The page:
An overwhelming 7 to 2 margin agreed that local government is better at responding to and understanding local needs, showing in comparison to the levels of government above. Between 87 and 96 percent of those polled were satisfied with Fire Department and Ambulance services, which on Long Island is a true testament to the quality and reliability that the mainly volunteer responders provide. About half did approve of an increase of spending on schools and public works, however do not support higher taxes, which creates a deficit with wants versus the availability of funds.

“With half of New Yorkers calling for increased spending on public works and many hesitant to support increased taxes, it may not be surprising that when asked how they would like the Governor and Legislature to allocate the one-time $5 billion surplus the state received from bank settlements, 27 percent call for funding for local infrastructure and 15 percent advocate for state infrastructure,” Levy said.

See more at: https://www.siena.edu/news-events/article/new-yorkers-trust-rate-job-done-by-local-governments-as-better-than-that-do#sthash.V6Sfsfts.dpuf

For more information on the poll and its findings, click here. For more on this story, Newsday (subscription required) and about the positive environmental impact that this project can make here.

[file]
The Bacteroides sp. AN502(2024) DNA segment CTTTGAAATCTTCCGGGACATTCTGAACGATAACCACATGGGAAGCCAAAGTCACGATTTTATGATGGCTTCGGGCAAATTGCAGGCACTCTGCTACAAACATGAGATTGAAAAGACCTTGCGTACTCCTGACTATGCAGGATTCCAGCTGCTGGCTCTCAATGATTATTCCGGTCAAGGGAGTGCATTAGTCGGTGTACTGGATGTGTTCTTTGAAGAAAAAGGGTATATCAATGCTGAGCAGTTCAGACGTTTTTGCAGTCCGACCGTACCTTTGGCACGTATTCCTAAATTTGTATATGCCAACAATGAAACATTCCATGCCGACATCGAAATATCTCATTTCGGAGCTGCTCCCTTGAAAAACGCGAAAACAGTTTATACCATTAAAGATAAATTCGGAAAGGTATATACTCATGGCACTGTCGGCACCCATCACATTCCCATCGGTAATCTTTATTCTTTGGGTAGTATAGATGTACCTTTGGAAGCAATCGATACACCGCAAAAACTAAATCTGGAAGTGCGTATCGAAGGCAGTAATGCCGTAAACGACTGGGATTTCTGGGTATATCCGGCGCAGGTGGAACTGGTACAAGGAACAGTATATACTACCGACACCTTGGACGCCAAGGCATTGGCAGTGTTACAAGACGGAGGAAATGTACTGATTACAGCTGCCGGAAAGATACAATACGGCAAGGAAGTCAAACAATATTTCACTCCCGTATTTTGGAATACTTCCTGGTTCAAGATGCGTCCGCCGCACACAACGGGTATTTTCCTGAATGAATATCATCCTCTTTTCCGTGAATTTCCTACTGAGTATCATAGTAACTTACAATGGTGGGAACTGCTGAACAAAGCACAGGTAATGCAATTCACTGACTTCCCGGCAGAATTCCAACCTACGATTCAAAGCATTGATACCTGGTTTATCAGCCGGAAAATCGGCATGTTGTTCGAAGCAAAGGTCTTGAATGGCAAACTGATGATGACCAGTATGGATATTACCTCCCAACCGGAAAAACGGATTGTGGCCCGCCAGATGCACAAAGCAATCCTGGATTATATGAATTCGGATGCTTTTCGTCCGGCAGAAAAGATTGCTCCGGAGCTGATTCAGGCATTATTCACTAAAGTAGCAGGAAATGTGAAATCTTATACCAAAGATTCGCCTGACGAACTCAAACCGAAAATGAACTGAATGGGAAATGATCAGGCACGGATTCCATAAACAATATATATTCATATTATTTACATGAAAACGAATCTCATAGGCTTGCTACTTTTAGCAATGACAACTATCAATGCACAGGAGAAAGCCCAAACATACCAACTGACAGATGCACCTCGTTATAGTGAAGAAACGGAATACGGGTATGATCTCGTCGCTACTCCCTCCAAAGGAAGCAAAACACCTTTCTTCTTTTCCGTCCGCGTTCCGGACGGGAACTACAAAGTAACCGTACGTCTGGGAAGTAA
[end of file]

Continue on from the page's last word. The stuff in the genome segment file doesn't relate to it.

More Wells to Monitor Gruman Plume Spread

Additional precautionary measures are being taken regarding contaminated water plume emanating from the Northrop-Grumman site in Bethpage which has already closed two drinking water wells in Levittown. Prompted by this, the Navy proposes the installation of 31 new monitoring wells as far south as South Farmingdale and Massapequa.

It has been decades since contaminates were first noticed at and around the site. Chromium was first found 68 years ago. Then in the early 1970’s, Grumman employees noticed an unusual taste and odor emanating from water faucets on the site, which had a self-contained water supply prompting testing by County and State health departments. After tests came revealing a high level of the carcinogenic chemical trichloroethene (TCE), the site’s drinking water was connected to Bethpage water district.

Through the years, the contaminates have moved deeper and further than just the original 600+ acre site, prompting officials to treat drinking water wells as far as 4 miles away from the property. On December 29th of last year, Governor Cuomo signed A.9492, also referred to as the “Grumman Plume” legislation into law, directing the State DEC to take actions including reporting costs, scope and timetables of cleanup, focusing on remediation before using treatment at the drinking well head. The bill, sponsored by Assemblyman Saladino, takes a serious approach at containing the plume and remedying it in a timely manner.